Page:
Some US State laws require that cyclists unmount from and push (or walk) their bicycles across crosswalks and intersections. Cyclists who fail to do so unfailingly get a ticket. Most cyclists in Brazil, however, do not seem to observe traffic lights or road safety signs (in the same manner cyclists do in the US) and they more often than not dart across busy crosswalks, pedestrians almost always having to swerve to avoid getting hit, and dangerously or perhaps illegaly swerve in and out of uninterrupted highspeed lanes. As a result, you can imagine how many of them die each year.
Our transit authorites have for some time tried to regulate cycling by State and law enforcement, but apparently they did not meet their deserved success. Drivers, on the other hand, have had to respect cyclists and their oft-erractic right of way even when cyclists ignore stop signs and red lights.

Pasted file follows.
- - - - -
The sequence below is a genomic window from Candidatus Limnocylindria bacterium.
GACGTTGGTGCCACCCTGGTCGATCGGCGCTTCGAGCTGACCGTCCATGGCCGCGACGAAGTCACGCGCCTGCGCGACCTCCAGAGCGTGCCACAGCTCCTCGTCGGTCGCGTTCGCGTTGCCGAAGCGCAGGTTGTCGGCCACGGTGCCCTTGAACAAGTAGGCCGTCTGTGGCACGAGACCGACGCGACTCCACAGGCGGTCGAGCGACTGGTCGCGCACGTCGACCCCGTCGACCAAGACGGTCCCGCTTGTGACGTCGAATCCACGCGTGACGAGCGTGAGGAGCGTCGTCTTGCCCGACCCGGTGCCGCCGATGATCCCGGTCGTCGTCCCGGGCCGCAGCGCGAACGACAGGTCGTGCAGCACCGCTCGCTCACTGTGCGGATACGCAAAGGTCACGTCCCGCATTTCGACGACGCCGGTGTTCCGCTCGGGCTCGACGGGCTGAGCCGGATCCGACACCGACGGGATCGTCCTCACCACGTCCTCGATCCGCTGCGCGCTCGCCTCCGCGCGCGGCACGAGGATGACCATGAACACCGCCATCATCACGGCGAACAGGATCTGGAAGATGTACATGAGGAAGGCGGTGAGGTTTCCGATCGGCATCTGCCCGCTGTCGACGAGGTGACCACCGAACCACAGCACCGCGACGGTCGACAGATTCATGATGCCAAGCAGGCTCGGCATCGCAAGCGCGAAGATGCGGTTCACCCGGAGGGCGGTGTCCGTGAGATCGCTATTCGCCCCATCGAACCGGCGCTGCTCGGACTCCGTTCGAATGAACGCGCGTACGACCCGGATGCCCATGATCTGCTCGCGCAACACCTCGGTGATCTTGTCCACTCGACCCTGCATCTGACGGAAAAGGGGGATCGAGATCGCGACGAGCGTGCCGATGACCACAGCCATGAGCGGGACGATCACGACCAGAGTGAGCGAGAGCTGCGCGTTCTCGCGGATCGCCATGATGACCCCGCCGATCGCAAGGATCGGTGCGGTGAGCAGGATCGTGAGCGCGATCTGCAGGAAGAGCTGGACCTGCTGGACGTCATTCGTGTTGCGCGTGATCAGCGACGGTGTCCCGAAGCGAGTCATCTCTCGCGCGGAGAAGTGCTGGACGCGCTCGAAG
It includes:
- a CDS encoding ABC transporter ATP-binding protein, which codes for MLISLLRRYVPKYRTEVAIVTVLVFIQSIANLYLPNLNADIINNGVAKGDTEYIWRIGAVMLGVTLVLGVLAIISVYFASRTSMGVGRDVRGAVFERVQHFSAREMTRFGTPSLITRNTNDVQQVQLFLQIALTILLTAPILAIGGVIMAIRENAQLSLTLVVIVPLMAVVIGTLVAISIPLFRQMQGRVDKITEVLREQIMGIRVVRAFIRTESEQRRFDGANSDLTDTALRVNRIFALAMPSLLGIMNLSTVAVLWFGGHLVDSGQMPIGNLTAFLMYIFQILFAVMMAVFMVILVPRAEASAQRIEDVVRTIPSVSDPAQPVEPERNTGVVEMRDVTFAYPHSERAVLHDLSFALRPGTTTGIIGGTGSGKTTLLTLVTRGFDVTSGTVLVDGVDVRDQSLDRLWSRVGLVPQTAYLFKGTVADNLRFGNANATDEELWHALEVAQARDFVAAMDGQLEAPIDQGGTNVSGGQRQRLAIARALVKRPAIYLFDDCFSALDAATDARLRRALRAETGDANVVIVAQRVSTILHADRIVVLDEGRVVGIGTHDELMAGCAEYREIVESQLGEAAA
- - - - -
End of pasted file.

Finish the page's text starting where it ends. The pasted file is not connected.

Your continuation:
A considerable larger part of the population do not see Brazil as a "bicycle country" as a considerable larger part of the Netherlands see theirs. As time and conditions allow and as a prudent, safety-first mentality sinks in, Brazilian cyclists will finally cycle toward the dreams they have left so very far behind.
 Pedestrian crossings (UK)